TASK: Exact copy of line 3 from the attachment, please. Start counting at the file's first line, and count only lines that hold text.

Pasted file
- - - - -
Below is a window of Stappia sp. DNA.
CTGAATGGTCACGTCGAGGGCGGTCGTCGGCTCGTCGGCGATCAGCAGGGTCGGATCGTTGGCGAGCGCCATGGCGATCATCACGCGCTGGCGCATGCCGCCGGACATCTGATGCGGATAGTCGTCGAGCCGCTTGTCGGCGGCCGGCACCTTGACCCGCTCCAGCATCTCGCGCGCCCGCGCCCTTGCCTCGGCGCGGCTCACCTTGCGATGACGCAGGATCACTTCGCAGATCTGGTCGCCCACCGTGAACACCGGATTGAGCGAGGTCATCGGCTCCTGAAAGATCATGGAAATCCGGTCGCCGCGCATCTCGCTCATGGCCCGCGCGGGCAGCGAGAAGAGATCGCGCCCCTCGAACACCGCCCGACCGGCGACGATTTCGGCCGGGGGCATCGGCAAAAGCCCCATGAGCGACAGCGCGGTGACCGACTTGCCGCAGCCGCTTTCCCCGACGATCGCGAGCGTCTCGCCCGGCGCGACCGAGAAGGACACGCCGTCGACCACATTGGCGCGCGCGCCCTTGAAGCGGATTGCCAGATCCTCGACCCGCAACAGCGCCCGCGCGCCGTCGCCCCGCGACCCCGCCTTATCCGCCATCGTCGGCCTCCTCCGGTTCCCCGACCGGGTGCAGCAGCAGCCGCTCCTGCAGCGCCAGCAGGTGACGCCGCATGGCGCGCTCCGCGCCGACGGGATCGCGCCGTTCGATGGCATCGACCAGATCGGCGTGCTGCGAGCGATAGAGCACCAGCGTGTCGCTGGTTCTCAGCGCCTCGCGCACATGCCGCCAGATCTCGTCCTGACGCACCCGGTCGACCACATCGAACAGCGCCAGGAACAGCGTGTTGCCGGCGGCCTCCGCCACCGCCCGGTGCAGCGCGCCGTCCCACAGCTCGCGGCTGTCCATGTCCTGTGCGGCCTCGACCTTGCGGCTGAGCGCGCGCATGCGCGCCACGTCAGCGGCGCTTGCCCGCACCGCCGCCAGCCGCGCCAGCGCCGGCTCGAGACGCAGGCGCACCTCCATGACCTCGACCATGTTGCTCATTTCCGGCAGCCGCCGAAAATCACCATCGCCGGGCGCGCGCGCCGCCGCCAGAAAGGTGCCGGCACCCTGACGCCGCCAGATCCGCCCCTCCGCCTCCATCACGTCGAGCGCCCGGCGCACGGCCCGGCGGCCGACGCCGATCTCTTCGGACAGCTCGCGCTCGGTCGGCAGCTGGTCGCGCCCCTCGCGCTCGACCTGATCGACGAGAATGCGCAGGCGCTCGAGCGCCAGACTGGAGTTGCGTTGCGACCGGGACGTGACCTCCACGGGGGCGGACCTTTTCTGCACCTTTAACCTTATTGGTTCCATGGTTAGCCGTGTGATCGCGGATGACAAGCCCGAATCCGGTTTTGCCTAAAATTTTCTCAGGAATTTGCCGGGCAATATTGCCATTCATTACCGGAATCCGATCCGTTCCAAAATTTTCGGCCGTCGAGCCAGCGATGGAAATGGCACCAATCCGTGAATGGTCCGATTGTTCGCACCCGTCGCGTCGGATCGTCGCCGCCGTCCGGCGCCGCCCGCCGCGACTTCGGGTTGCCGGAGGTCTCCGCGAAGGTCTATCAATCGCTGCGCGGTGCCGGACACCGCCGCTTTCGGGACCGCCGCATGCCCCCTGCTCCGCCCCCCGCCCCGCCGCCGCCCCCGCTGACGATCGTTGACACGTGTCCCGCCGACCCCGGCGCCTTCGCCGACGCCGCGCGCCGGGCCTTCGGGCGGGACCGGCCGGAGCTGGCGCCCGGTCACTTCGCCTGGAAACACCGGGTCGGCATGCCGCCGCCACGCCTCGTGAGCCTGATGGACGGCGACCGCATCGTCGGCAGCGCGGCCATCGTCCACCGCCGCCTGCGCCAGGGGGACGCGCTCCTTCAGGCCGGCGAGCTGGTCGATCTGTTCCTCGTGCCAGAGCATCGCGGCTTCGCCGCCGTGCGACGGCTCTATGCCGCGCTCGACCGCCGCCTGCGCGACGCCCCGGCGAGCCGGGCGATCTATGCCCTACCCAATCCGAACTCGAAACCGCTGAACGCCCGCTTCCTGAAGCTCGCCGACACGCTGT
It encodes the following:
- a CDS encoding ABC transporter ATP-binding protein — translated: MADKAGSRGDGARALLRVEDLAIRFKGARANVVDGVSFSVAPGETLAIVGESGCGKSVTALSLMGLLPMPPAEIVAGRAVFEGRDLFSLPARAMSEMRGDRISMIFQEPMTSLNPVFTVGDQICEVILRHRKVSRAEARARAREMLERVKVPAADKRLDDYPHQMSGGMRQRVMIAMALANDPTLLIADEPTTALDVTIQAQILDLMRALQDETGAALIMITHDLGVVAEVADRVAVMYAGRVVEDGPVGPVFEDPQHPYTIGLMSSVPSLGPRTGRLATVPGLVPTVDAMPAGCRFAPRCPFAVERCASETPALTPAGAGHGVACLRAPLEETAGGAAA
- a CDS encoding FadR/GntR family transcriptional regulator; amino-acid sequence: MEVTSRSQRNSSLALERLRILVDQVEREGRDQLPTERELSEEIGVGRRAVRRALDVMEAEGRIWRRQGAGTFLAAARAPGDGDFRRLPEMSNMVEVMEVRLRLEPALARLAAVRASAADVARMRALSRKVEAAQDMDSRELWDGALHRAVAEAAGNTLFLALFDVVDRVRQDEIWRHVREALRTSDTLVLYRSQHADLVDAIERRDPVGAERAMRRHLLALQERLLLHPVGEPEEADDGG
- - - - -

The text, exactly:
It encodes the following: